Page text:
Every field has seminal introductory texts. For traders, investors, and speculators, Reminiscences of a Stock Operator by Edwin Lefèvre is considered by many to be one of the seminal introductory texts. The book is written as first person fiction and was originally published in the form of several articles, but it is generally accepted as the biography of Jesse Livermore, an American trader that operated in the early 1900’s. Livermore made and lost several multi million fortunes by trading in financial markets. After the 1929 market crash, he was reportedly worth $100 million, which is equivalent to around $1.4 billion in today’s dollars. The surprising thing is that he did this without managing other people’s capital.
I am obsessed with retaining knowledge and fearful of forgetting it, so I have often found myself re-reading things over again after some time has passed. I should stop doing this. And hopefully writing this post about why you should read Reminiscences of a Stock Operator will help me stop doing this.
1. Financial markets evolve, but the fundamentals of financial markets remain the same.
The book was published in 1923, and a lot has changed in financial markets since then. But a surprising amount of fundamental principles that govern financial markets remain unchanged because human psychology generally remains unchanged. The book states:
Another lesson I learned early is that there is nothing new in Wall Street. There can’t be because speculation is as old as the hills. Whatever happens in the stock market to-day has happened before and will happen again. I’ve never forgotten that. I suppose I really manage to remember when and how it happened. The fact that I remember that way is my way of capitalizing experience.
At the hedge fund I used to work for, there was a strong emphasis on studying historical examples of the thing that we were looking at to fully understand the cause-and-effect linkages and to predict the range of future outcomes. We looked at examples that occurred in different countries and in different eras, even dating back to the early 1900s. The book describes several major historical events from Livermore’s point of view (among them, the Panic of 1907), and studying historical examples and cycles can be enlightening.
2. Reminiscences of a Stock Operator provides an introduction to market microstructure.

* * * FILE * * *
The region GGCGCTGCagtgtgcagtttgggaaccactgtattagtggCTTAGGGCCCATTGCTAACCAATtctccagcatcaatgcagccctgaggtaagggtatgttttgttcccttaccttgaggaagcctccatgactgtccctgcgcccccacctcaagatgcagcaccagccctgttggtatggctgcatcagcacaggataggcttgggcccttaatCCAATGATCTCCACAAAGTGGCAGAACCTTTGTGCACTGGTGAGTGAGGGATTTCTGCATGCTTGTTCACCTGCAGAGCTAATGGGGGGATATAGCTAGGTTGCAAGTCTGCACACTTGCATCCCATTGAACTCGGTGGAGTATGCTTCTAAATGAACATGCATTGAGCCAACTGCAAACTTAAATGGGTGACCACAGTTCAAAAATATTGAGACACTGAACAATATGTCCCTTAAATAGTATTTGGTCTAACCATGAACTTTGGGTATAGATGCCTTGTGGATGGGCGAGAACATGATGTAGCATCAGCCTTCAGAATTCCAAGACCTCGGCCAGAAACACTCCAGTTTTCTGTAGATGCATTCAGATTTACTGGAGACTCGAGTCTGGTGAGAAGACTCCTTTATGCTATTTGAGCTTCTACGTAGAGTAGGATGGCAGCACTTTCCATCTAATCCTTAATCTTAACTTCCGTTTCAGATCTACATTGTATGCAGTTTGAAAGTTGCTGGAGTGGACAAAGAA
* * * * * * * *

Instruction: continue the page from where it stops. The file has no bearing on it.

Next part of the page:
Market microstructure is the branch of finance that examines determinants of transaction costs, prices, quotes, volume, trading behavior, and by extension, market manipulation and abuse. Why is understanding market microstructure important? Once you have determined a view on a security (going long, short, and so on), your next priority is to enter into a position based on your view as cheaply and as secretly as possible. How you enter into your position determines what costs you end up paying — as a simple example, entering into a large position all at once using a market order should cause prices to increase meaning that your order will be filled at inferior prices.
For retail traders who only trade on a small scale in highly liquid stocks, understanding market microstructure isn’t really that important. But once you start trading at significant scale or in illiquid securities, you really need to have an in-depth understanding of market microstructure.
The book describes several of Livermore’s trades in detail, and since financial markets had less depth and liquidity back then, a lot of Livermore’s focus is on how he entered into his positions, how prices changed in response to his actions, and the things he looks for to enter his positions at the best possible price.
3. Reminiscences of a Stock Operator contains a lesson on gaining experience, identifying your mistakes, and using those mistakes to improve.
Livermore loses all his trading capital several times in the book, and each time he examines the mistakes he made that led to it. What I noticed was that Livermore always took full responsibility for losing money — he does not blame others or external factors. It’s always him and what he did wrong:
That is how I came back to Wall Street for a third attempt. I had been studying, of course, trying to locate the exact trouble with my system that had been responsible for my defeats in A. R. Fullerton & Co.’s office. I was twenty when I made my first ten thousand, and I lost that. But I knew how and why because I traded out of season all the time; because when I couldn’t play according to my system, which was based on study and experience, I went in and gambled. I hoped to win, instead of knowing that I ought to win on form. When I was about twenty-two I ran up my stake to fifty thousand dollars; I lost it on May ninth. But I knew exactly why and how. It was the laggard tape and the unprecedented violence of the movements that awful day. But I didn’t know why I had lost after my return from St. Louis or after the May ninth panic. I had theories that is, remedies for some of the faults that I thought I found in my play. But I needed actual practice. There is nothing like losing all you have in the world for teaching you what not to do. And when you know what not to do in order not to lose money, you begin to learn what to do in order to win. Did you get that? You begin to learn!
For readers not interested in reading the roughly 250 page book, I have curated and condensed the book into 14 lessons along with supporting passages.
For readers interested in reading the full book, a free copy is available in several different formats at archive.org.
For readers interested in purchasing a physical copy of the book, it is available at Amazon. I have included an affiliate link which will give me a small commission. If you do purchase through my affiliate link, thank you for the support.